17. Brewer, Dominic J., 1993. "Principals and student outcomes: Evidence from U.S. high schools," Economics of Education Review, Elsevier, Elsevier, vol. 12(4), pages 281-292, December.
  18. Brian A. Jacob & Lars Lefgren, 2005. "Principals as Agents: Subjective Performance Measurement in Education," NBER Working Papers 11463, National Bureau of Economic Research, Inc.
  19. Eric A. Hanushek & John F. Kain & Steven G. Rivkin, 1998. "Teachers, Schools, and Academic Achievement," NBER Working Papers 6691, National Bureau of Economic Research, Inc.
  20. Eric A. Hanushek, 1979. "Conceptual and Empirical Issues in the Estimation of Educational Production Functions," Journal of Human Resources, University of Wisconsin Press, vol. 14(3), pages 351-388.
Full references (including those not matched with items on IDEAS)

Citations

Citations are extracted by the CitEc Project, subscribe to its RSS feed for this item.
as in new window

Cited by:
  1. Dhuey, Elizabeth & Smith, Justin, 2014. "How School Principals Influence Student Learning," IZA Discussion Papers 7949, Institute for the Study of Labor (IZA).
  2. Deborah A. Cobb-Clark & Nikhil Jha, 2013. "Educational Achievement and the Allocation of School Resources," Melbourne Institute Working Paper Series, Melbourne Institute of Applied Economic and Social Research, The University of Melbourne wp2013n27, Melbourne Institute of Applied Economic and Social Research, The University of Melbourne.
  3. Goldhaber, Dan & Liddle, Stephanie & Theobald, Roddy, 2013. "The gateway to the profession: Assessing teacher preparation programs based on student achievement," Economics of Education Review, Elsevier, Elsevier, vol. 34(C), pages 29-44.
  4. Goux, Dominique & Gurgand, Marc & Maurin, Eric, 2014. "Adjusting Your Dreams? The Effect of School and Peers on Dropout Behaviour," IZA Discussion Papers 7948, Institute for the Study of Labor (IZA).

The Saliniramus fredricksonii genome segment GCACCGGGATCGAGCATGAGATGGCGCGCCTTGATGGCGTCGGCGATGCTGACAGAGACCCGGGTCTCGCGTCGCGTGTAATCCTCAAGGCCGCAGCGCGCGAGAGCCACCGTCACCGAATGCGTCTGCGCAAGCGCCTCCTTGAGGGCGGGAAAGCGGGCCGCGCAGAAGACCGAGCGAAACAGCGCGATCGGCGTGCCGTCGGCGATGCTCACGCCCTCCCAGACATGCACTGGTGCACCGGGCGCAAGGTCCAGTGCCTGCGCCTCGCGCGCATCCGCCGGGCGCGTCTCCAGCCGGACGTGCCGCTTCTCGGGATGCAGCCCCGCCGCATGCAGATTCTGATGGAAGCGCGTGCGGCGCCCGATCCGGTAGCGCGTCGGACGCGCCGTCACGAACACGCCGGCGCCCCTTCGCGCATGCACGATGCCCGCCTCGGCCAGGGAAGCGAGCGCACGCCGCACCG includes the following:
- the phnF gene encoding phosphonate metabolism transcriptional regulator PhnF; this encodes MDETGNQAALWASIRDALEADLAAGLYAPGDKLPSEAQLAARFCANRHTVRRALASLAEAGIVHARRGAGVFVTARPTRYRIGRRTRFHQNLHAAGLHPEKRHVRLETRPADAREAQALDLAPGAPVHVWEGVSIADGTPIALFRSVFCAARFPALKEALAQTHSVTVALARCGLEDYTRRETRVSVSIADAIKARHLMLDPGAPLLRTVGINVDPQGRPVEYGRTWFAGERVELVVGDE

5. Hideo Owan & Shingo Takahashi & Tsuyoshi Tsuru & Katsuhito Uehara, 2014. "Finding good managers: an econometric case study of a large Japanese auto dealership," Working Papers, Research Institute, International University of Japan EMS_2014_08, Research Institute, International University of Japan.
  6. Jason A. Grissom & Demetra Kalogrides & Susanna Loeb, 2012. "Using Student Test Scores to Measure Principal Performance," NBER Working Papers 18568, National Bureau of Economic Research, Inc.

Lists

This item is not listed on Wikipedia, on a reading list or among the top items on IDEAS.

Statistics

Access and download statistics

Corrections

When requesting a correction, please mention this item's handle: RePEc:nbr:nberwo:17803. See general information about how to correct material in RePEc.

For technical questions regarding this item, or to correct its authors, title, abstract, bibliographic or download information, contact: ().

If you have authored this item and are not yet registered with RePEc, we encourage you to do it here. This allows to link your profile to this item. It also allows you to accept potential citations to this item that we are uncertain about.

If references are entirely missing, you can add them using this form.

If the full references list an item that is present in RePEc, but the system did not link to it, you can help with this form.

If you know of missing items citing this one, you can help us creating those links by adding the relevant references in the same way as above, for each refering item. If you are a registered author of this item, you may also want to check the "citations" tab in your profile, as there may be some citations waiting for confirmation.

Please note that corrections may take a couple of weeks to filter through the various RePEc services.